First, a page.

Feb 112017
 

Last week, the annual Startup Muster report on the Australian startup sector was released, giving investors, founders and policy makers a valuable snapshot of a vibrant sector of the economy.

The 2016 report had 2711 responses to the online survey which the researchers whittled down to 685 startup founders, 239 potential founders and 474 startup supporters.

Compared to the previous years, the replies are an increase from the 602 in the 2015 survey and 385 the year before. It shows how the Australian scene is growing and evolving.

Still a boys club

A key finding from the 2016 Startup Muster report is the changing gender composition of a group that, quite rightly, has been criticised for being too much of a ‘boys club’. This year’s survey found 24.6% of founder respondents were female, up from 17.4 and 16.1 in the previous two years.

One area where Australia’s startup community does boast diversity is in its industry composition with 17% of the country’s startups in 2016 being focused on the most popular category of Fintech. Notably that sector came in at seventh in 2015.

2015 2016
Marketing Fintech
Content/Media Retail
Retail Content/Media
Big Data Internet of Things
Health Education
Education Marketing
Fintech Social media

Also notable in that list was the disconnect between startups and investors. While 17% of Australian startup founders were focused on Fintech, 42% of investors were. The area most of interest to investors was medical technology (47%) with the Internet of Things second (43%).

Over the next few years it will be interesting to see how investment fashions change, in the UK the bottom seems to have fallen out of the fintech boom while global investments seem to have increased. It’s likely Australia will follow a similar pattern to the wider global trends.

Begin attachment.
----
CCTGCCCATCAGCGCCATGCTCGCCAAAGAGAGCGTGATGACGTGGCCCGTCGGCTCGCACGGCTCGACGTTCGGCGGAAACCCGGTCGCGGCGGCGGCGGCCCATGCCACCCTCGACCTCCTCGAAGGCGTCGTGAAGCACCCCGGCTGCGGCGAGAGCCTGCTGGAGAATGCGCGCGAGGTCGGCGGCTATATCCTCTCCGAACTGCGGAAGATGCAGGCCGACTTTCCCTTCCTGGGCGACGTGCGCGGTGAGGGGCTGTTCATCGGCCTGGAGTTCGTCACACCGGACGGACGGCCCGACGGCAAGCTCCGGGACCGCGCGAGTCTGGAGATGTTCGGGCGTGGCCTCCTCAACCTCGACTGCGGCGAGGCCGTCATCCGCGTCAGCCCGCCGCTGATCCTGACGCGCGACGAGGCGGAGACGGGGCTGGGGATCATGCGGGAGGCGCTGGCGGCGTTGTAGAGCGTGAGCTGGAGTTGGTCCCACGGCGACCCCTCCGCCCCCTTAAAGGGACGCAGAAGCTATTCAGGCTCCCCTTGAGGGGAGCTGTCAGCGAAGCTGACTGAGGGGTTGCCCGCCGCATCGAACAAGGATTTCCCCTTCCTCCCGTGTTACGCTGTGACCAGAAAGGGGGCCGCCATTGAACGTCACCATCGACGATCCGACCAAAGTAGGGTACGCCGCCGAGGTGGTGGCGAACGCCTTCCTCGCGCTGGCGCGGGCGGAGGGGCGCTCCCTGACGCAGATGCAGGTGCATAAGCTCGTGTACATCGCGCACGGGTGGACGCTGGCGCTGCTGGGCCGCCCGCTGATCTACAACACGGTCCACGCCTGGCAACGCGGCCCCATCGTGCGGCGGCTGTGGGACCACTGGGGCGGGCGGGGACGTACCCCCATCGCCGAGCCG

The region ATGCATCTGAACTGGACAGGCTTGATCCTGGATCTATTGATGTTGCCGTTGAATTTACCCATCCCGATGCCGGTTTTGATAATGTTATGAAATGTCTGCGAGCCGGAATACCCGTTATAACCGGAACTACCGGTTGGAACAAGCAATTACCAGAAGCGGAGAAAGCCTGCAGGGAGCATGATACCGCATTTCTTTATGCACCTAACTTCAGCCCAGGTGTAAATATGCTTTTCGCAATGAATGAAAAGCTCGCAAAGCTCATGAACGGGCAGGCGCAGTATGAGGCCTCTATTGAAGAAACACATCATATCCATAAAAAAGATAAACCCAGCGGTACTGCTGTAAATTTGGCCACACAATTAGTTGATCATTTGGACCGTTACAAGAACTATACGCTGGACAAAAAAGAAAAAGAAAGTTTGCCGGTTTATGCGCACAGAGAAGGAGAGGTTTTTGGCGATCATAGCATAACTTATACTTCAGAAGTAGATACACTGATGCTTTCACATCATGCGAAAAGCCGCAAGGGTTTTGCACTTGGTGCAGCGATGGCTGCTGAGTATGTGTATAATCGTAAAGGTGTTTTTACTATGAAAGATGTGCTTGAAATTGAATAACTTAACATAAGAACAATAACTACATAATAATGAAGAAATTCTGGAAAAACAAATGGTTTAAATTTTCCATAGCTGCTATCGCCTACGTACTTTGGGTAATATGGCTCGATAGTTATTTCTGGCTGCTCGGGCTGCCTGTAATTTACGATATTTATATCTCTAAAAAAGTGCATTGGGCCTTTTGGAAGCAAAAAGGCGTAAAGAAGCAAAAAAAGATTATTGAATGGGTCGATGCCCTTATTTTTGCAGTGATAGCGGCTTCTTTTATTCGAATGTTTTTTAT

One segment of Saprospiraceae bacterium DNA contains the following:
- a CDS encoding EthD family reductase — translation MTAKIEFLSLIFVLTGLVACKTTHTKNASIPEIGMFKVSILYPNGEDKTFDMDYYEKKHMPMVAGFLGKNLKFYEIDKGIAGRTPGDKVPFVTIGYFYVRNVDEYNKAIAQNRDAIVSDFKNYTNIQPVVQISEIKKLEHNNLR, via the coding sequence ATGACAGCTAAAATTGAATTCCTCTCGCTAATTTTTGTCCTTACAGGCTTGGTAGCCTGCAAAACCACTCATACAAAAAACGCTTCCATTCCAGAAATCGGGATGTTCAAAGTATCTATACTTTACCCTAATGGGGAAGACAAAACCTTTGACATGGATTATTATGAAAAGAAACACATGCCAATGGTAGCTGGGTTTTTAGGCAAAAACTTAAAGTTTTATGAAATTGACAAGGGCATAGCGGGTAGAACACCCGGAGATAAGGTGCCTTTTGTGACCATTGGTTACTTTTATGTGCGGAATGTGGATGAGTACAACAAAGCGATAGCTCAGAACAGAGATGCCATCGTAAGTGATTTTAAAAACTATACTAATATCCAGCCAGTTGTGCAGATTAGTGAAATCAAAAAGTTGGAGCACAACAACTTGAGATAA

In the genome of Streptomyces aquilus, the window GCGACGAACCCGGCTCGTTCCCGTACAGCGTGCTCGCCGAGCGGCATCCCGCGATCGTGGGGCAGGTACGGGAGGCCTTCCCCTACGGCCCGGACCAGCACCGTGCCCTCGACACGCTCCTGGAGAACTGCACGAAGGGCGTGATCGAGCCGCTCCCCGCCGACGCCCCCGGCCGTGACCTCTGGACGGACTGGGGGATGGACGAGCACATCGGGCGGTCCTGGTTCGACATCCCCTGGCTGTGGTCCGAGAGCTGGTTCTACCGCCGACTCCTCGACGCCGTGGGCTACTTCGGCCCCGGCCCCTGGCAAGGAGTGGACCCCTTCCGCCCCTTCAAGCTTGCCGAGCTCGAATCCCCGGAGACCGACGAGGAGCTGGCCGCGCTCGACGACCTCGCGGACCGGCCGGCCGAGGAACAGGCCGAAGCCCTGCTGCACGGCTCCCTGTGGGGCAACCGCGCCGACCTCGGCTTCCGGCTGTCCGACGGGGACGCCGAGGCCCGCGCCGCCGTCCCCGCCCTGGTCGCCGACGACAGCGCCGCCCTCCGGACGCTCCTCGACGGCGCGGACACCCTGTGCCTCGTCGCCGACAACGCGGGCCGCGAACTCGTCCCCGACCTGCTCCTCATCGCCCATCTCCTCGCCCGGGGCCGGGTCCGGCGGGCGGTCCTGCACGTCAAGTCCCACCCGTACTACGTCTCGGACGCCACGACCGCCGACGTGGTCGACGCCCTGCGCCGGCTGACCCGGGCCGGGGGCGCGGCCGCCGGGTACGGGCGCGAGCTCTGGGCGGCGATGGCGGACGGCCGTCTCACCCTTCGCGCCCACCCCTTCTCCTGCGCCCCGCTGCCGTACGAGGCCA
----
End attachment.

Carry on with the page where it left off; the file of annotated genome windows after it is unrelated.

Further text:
Sydney’s decline

Another interesting shift is the balance between cities and states with New South Wales and Sydney remaining dominant but its position slowly falling,

2015 2016
outside capital cities n/a 23.1
NSW 44 40.9
Vic 17 18.8
Qld 16.5 19.3
WA 8.9 7.3
SA 2.9 6.3
Tas 0.6 2.3
ACT 6.4 6.2

The fall in Western Australia is probably due to the state’s economic collapse in the face of the dying mining boom – many of WA’s skilled and affluent workers are moving out rather than struggling with a declining economy.

Efforts by the Victorian and Queensland governments to promote their startup sectors seem to have had some success although the real winner is South Australia, something underscored by US incubator TechStars’ recent launch in Adelaide.

The big question though is how attractive Australia is as a location for startups and investment capital.

Funding woes

In the 2016 Compass Global Startup Ecosystem Ranking report, Sydney fell four points from the 2012 survey to 16th while Melbourne fell out of the top twenty city rankings.

Due to its position as the second lowest on the Growth Index within the top 20, and its comparably weak statistics around Performance, Funding, and Market, Sydney now ranks #16 (down from #12 in 2012).

Compass’ findings show a critical problem for the Australian sector, regardless of its location, industry or founders’ gender – the lack of later stage investment funds.

That lack of funding means Australian startup founders are particularly sensitive to money issues with Startup Muster finding the most common hindrance to people launching startups is life circumstances requiring a stable income. In a high cost society, the need for a regular salary isn’t surprising.

Startup Muster’s 2016 report is a very useful snapshot of the state of Australia’s tech startup community. It serves as a good guide to what business founders, investors and policy makers should be considering.

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